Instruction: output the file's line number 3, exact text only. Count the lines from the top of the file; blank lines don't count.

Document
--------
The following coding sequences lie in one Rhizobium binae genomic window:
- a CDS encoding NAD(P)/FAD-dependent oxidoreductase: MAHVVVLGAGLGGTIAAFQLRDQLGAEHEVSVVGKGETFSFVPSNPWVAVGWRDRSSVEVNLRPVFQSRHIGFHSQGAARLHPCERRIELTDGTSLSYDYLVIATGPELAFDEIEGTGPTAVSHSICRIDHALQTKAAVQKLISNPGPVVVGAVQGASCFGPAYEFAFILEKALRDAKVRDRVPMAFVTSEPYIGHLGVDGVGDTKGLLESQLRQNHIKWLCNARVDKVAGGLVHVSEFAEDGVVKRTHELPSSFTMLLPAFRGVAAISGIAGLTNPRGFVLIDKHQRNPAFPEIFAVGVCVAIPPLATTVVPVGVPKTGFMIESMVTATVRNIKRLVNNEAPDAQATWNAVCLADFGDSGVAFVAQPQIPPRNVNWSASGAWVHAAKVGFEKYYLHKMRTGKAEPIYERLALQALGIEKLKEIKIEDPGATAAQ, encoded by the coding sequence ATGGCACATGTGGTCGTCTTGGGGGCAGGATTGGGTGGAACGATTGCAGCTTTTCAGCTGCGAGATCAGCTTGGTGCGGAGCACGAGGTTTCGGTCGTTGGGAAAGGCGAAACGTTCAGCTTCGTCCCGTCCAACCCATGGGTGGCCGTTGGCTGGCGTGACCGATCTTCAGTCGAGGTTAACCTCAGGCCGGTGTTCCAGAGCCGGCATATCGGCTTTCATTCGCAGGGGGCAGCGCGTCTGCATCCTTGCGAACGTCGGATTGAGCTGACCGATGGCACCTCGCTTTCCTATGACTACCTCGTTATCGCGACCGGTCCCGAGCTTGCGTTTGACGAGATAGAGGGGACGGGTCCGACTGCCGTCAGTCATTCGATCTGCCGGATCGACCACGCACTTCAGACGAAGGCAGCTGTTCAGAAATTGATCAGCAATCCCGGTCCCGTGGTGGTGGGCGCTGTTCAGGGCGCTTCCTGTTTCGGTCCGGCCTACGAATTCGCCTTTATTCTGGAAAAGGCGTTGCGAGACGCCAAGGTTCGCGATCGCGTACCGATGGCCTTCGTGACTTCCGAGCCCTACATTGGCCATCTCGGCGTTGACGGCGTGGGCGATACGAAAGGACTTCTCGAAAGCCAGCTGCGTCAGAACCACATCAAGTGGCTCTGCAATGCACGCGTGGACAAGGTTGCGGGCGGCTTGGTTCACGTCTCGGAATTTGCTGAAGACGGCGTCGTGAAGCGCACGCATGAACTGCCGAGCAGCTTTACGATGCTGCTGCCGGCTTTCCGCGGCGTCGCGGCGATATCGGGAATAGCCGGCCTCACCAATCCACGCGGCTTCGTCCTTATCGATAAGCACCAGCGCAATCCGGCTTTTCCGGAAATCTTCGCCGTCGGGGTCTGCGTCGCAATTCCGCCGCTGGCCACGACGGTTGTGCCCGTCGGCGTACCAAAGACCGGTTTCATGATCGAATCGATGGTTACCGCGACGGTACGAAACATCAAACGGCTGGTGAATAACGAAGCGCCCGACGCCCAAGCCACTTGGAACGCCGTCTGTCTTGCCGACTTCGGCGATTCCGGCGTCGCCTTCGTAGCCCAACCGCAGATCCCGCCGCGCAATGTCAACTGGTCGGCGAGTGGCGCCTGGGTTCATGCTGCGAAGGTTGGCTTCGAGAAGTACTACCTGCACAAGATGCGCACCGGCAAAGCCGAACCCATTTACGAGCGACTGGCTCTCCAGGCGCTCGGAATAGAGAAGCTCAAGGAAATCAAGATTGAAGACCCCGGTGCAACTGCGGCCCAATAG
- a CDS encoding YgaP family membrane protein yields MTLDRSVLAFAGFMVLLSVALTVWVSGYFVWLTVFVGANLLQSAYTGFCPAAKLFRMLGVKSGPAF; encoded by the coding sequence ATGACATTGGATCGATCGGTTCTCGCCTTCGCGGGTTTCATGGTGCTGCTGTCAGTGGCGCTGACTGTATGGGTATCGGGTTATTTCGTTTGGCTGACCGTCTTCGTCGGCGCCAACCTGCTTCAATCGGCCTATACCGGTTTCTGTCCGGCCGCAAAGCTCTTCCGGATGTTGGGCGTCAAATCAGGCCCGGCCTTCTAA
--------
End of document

- a CDS encoding YgaP family membrane protein yields MTLDRSVLAFAGFMVLLSVALTVWVSGYFVWLTVFVGANLLQSAYTGFCPAAKLFRMLGVKSGPAF; encoded by the coding sequence ATGACATTGGATCGATCGGTTCTCGCCTTCGCGGGTTTCATGGTGCTGCTGTCAGTGGCGCTGACTGTATGGGTATCGGGTTATTTCGTTTGGCTGACCGTCTTCGTCGGCGCCAACCTGCTTCAATCGGCCTATACCGGTTTCTGTCCGGCCGCAAAGCTCTTCCGGATGTTGGGCGTCAAATCAGGCCCGGCCTTCTAA